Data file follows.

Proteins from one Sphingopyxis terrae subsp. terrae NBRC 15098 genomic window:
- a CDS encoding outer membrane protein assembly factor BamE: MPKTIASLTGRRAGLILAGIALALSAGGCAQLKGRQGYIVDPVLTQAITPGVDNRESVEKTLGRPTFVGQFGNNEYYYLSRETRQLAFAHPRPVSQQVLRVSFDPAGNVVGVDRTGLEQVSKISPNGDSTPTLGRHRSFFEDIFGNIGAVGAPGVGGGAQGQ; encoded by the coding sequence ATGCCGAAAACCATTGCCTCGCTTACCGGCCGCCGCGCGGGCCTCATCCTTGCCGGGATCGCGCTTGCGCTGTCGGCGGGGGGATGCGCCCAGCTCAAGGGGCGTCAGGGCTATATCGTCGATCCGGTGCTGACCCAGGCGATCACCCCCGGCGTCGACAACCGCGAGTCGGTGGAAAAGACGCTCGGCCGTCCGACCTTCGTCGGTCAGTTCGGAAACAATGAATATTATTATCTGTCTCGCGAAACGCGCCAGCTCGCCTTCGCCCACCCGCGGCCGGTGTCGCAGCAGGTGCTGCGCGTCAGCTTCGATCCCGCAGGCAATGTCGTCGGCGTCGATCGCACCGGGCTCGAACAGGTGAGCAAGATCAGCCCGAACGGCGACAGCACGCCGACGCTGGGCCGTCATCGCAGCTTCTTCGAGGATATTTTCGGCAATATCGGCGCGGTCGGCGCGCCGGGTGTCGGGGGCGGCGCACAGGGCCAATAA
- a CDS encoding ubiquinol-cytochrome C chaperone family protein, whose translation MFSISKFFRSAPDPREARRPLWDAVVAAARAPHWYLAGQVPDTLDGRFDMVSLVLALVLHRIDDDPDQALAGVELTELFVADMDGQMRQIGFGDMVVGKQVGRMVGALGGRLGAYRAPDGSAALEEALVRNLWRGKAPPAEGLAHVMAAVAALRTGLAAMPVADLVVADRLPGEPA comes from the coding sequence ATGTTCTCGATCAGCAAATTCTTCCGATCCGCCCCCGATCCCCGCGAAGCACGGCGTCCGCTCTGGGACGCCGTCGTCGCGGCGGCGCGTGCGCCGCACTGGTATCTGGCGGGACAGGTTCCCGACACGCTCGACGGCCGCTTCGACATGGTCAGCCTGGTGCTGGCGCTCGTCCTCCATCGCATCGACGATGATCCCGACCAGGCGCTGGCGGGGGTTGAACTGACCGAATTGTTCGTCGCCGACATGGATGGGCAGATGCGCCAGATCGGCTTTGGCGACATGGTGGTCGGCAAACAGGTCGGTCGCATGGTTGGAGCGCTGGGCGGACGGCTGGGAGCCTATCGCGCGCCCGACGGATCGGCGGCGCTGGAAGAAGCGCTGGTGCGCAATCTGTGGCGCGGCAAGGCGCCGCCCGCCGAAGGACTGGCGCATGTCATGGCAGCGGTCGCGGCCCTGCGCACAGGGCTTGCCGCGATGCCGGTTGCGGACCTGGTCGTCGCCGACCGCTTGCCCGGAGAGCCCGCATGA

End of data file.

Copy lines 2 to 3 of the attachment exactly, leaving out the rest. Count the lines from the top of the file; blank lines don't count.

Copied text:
- a CDS encoding outer membrane protein assembly factor BamE: MPKTIASLTGRRAGLILAGIALALSAGGCAQLKGRQGYIVDPVLTQAITPGVDNRESVEKTLGRPTFVGQFGNNEYYYLSRETRQLAFAHPRPVSQQVLRVSFDPAGNVVGVDRTGLEQVSKISPNGDSTPTLGRHRSFFEDIFGNIGAVGAPGVGGGAQGQ; encoded by the coding sequence ATGCCGAAAACCATTGCCTCGCTTACCGGCCGCCGCGCGGGCCTCATCCTTGCCGGGATCGCGCTTGCGCTGTCGGCGGGGGGATGCGCCCAGCTCAAGGGGCGTCAGGGCTATATCGTCGATCCGGTGCTGACCCAGGCGATCACCCCCGGCGTCGACAACCGCGAGTCGGTGGAAAAGACGCTCGGCCGTCCGACCTTCGTCGGTCAGTTCGGAAACAATGAATATTATTATCTGTCTCGCGAAACGCGCCAGCTCGCCTTCGCCCACCCGCGGCCGGTGTCGCAGCAGGTGCTGCGCGTCAGCTTCGATCCCGCAGGCAATGTCGTCGGCGTCGATCGCACCGGGCTCGAACAGGTGAGCAAGATCAGCCCGAACGGCGACAGCACGCCGACGCTGGGCCGTCATCGCAGCTTCTTCGAGGATATTTTCGGCAATATCGGCGCGGTCGGCGCGCCGGGTGTCGGGGGCGGCGCACAGGGCCAATAA
- a CDS encoding ubiquinol-cytochrome C chaperone family protein, whose translation MFSISKFFRSAPDPREARRPLWDAVVAAARAPHWYLAGQVPDTLDGRFDMVSLVLALVLHRIDDDPDQALAGVELTELFVADMDGQMRQIGFGDMVVGKQVGRMVGALGGRLGAYRAPDGSAALEEALVRNLWRGKAPPAEGLAHVMAAVAALRTGLAAMPVADLVVADRLPGEPA comes from the coding sequence ATGTTCTCGATCAGCAAATTCTTCCGATCCGCCCCCGATCCCCGCGAAGCACGGCGTCCGCTCTGGGACGCCGTCGTCGCGGCGGCGCGTGCGCCGCACTGGTATCTGGCGGGACAGGTTCCCGACACGCTCGACGGCCGCTTCGACATGGTCAGCCTGGTGCTGGCGCTCGTCCTCCATCGCATCGACGATGATCCCGACCAGGCGCTGGCGGGGGTTGAACTGACCGAATTGTTCGTCGCCGACATGGATGGGCAGATGCGCCAGATCGGCTTTGGCGACATGGTGGTCGGCAAACAGGTCGGTCGCATGGTTGGAGCGCTGGGCGGACGGCTGGGAGCCTATCGCGCGCCCGACGGATCGGCGGCGCTGGAAGAAGCGCTGGTGCGCAATCTGTGGCGCGGCAAGGCGCCGCCCGCCGAAGGACTGGCGCATGTCATGGCAGCGGTCGCGGCCCTGCGCACAGGGCTTGCCGCGATGCCGGTTGCGGACCTGGTCGTCGCCGACCGCTTGCCCGGAGAGCCCGCATGA